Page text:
Reps. Crawford and Duarte Introduce Legislation to Protect Water Systems from Cyber Threats

Contact: Sara Robertson (

Reps. Crawford and Duarte Introduce Legislation to Protect Water Systems from Cyber Threats


Washington – Citing persistent cyber threats to our nation’s critical water infrastructure, Congressmen Rick Crawford (AR-01) and John Duarte (CA-13) introduced H.R. 7922, the Water Risk and Resilience Organization (WRRO) Establishment Act. This legislation establishes a new governing body, the WRRO, with cyber and water-system expertise to develop and enforce cybersecurity requirements for drinking and wastewater systems. The WRRO will work in partnership with the U.S. Environmental Protection Agency (EPA) to ensure cybersecurity measures are both practical and beneficial.

“Foreign adversaries such as Russia and China have utilized cyber-attacks to target critical infrastructure such as water systems. This bill is a more proactive approach to safeguarding our drinking and wastewater from these types of attacks. These protections are vital at a time where cyber threats are constant and technology is evolving quickly,” Rep. Crawford said.

Earlier this year, FBI Director, Christopher Wray testified to Congress that Chinese hackers have been targeting infrastructure such as water treatment plants, electrical grids, and pipelines. Just last month, other administration officials echoed this sentiment when both the national security advisor and EPA sent letters to state governors. In the letters, they urge the governors to address any vulnerabilities in their state’s water systems to minimize risks of cyber-attacks.  This is more than just a threat; cybersecurity breaches have already happened around the country. Just before last Thanksgiving, a small Pennsylvania water utility was breached by pro-Iran hackers. A Florida water treatment facility was hacked in 2021, and the hackers tried to increase the amount of beneficial chemicals in the water to unsafe levels. In February, the U.S. intelligence community reported that Chinese-backed hackers have had a presence in many critical infrastructure systems in the U.S., including water systems for as long as maybe five years.

“With the constant threat of cyberattacks by our adversaries, the United States’ water infrastructure must be secured and defended properly,” said Rep. Duarte. “I am proud to help lead this crucial legislation with Rep. Crawford to ensure that our wastewater and drinking water systems are adequately prepared to deal with potential cybersecurity threats.”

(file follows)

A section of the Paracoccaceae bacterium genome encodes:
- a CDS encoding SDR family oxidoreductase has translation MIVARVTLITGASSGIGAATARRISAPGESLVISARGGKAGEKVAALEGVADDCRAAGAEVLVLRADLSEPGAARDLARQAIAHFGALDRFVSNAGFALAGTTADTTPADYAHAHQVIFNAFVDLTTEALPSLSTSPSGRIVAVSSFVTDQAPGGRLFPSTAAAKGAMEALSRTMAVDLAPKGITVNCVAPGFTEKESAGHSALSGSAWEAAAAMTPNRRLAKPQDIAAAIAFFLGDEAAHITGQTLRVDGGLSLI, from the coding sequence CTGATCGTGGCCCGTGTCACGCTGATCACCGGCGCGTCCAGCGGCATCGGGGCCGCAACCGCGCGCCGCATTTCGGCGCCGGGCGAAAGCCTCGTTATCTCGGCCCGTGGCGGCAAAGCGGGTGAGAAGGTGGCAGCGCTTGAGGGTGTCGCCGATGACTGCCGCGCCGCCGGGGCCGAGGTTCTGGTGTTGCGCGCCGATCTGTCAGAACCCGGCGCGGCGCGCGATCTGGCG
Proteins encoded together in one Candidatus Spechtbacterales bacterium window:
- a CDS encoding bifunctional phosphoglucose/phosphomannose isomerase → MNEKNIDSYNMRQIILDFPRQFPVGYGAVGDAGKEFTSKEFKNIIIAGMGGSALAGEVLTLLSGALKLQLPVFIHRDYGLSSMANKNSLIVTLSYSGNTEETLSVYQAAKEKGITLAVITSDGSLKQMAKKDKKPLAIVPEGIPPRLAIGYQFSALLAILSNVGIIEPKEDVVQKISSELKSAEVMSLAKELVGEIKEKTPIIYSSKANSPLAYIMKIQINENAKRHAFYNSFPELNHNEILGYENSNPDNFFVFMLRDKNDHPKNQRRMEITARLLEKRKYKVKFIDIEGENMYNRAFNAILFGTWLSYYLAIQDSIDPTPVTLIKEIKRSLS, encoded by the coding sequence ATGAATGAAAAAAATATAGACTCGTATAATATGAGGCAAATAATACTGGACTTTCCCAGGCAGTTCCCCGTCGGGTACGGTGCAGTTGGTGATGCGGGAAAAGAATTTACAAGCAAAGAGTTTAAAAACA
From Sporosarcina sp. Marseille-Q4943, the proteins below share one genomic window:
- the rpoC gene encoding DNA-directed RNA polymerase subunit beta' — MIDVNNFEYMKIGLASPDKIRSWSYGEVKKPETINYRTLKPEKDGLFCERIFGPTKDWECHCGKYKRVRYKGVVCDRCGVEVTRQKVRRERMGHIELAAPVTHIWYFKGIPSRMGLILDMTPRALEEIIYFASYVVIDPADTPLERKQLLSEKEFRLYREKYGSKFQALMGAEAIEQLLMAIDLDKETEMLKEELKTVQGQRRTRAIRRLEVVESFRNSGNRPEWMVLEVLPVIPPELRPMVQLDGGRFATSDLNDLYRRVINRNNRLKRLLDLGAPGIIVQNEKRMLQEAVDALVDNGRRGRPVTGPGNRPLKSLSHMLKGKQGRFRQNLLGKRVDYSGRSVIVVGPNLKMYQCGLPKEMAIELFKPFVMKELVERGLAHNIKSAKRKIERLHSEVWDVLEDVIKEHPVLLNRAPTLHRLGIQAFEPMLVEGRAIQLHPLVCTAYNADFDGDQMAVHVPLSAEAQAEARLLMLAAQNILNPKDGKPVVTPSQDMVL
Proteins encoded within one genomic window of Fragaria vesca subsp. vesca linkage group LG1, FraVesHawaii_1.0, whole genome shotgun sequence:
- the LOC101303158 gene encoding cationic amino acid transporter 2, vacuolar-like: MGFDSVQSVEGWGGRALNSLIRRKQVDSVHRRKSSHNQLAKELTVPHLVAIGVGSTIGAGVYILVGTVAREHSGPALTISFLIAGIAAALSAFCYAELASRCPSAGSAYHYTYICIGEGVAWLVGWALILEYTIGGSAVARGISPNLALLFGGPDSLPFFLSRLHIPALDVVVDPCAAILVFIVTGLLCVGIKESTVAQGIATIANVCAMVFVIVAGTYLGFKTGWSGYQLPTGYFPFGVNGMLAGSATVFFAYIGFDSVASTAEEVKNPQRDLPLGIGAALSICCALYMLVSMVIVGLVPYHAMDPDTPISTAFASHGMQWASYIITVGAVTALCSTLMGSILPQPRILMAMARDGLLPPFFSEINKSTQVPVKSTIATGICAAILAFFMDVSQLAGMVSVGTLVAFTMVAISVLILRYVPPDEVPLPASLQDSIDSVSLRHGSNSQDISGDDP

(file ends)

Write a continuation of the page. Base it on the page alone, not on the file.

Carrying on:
Leaders in the water system industry have shown wide support for the Water Risk and Resilience Organization Establishment Act. They recognize the importance of safeguarding this critical resource and are willing to play a role in achieving this goal.

“Strong and effective cybersecurity oversight is critical for the water sector,” said American Water Works Association CEO David LaFrance. “Rep. Crawford’s vision for a collaborative model that leverages the knowledge of the sector is the right approach for protecting water utilities from cyber-attacks.” 

“NAWC applauds the leadership of Rep. Crawford to advance legislation that helps bolster cybersecurity protections for the entire water sector. This legislation is long overdue and aligns with our guiding cybersecurity pillars, which call for greater collaboration and coordination of efforts to better protect critical water infrastructure,” said Rob Powelson, President and CEO of the National Association of Water Companies.

“Cyber threats targeting both informational and operational systems today pose a growing threat to the nation’s water systems, and a successful cyber-attack could threaten public health while also undermining the public’s confidence in their water supply. AMWA supports H.R. 7922 as a critical piece of the puzzle to defend the nation’s water systems from criminals and bad actors in cyberspace, and we thank Rep. Crawford for his leadership on this important bill,” said Tom Dobbins, CEO of the Association of Metropolitan Water Agencies.

Cyber-attacks often cost millions of dollars to address and can result in contamination, malfunctions, and service outages. Leveraging private sector expertise to provide cybersecurity awareness to thousands of public water systems across America is critical to ensuring infrastructure security.

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